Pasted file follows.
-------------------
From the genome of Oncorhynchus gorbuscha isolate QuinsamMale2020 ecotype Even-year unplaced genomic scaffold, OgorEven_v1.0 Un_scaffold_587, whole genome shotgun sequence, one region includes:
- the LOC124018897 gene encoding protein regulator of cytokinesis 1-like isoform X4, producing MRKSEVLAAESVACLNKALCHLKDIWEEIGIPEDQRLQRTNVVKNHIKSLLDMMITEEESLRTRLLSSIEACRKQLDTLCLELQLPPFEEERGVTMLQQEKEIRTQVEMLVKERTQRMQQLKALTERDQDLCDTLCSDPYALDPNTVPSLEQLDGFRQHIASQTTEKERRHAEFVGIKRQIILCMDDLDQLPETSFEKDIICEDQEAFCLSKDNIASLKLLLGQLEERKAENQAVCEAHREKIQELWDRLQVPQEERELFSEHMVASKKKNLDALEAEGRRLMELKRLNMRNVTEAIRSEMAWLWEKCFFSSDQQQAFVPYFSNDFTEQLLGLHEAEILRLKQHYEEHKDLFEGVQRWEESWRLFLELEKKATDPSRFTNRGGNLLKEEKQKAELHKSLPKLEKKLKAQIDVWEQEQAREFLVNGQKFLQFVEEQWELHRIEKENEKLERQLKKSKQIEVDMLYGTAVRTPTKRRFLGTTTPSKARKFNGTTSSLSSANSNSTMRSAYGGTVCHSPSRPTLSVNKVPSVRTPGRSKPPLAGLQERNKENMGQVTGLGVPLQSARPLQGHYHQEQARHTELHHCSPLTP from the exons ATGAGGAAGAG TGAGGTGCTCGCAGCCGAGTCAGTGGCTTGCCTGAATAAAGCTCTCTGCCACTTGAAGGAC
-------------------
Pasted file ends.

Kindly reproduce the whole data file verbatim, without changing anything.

From the genome of Oncorhynchus gorbuscha isolate QuinsamMale2020 ecotype Even-year unplaced genomic scaffold, OgorEven_v1.0 Un_scaffold_587, whole genome shotgun sequence, one region includes:
- the LOC124018897 gene encoding protein regulator of cytokinesis 1-like isoform X4, producing MRKSEVLAAESVACLNKALCHLKDIWEEIGIPEDQRLQRTNVVKNHIKSLLDMMITEEESLRTRLLSSIEACRKQLDTLCLELQLPPFEEERGVTMLQQEKEIRTQVEMLVKERTQRMQQLKALTERDQDLCDTLCSDPYALDPNTVPSLEQLDGFRQHIASQTTEKERRHAEFVGIKRQIILCMDDLDQLPETSFEKDIICEDQEAFCLSKDNIASLKLLLGQLEERKAENQAVCEAHREKIQELWDRLQVPQEERELFSEHMVASKKKNLDALEAEGRRLMELKRLNMRNVTEAIRSEMAWLWEKCFFSSDQQQAFVPYFSNDFTEQLLGLHEAEILRLKQHYEEHKDLFEGVQRWEESWRLFLELEKKATDPSRFTNRGGNLLKEEKQKAELHKSLPKLEKKLKAQIDVWEQEQAREFLVNGQKFLQFVEEQWELHRIEKENEKLERQLKKSKQIEVDMLYGTAVRTPTKRRFLGTTTPSKARKFNGTTSSLSSANSNSTMRSAYGGTVCHSPSRPTLSVNKVPSVRTPGRSKPPLAGLQERNKENMGQVTGLGVPLQSARPLQGHYHQEQARHTELHHCSPLTP from the exons ATGAGGAAGAG TGAGGTGCTCGCAGCCGAGTCAGTGGCTTGCCTGAATAAAGCTCTCTGCCACTTGAAGGAC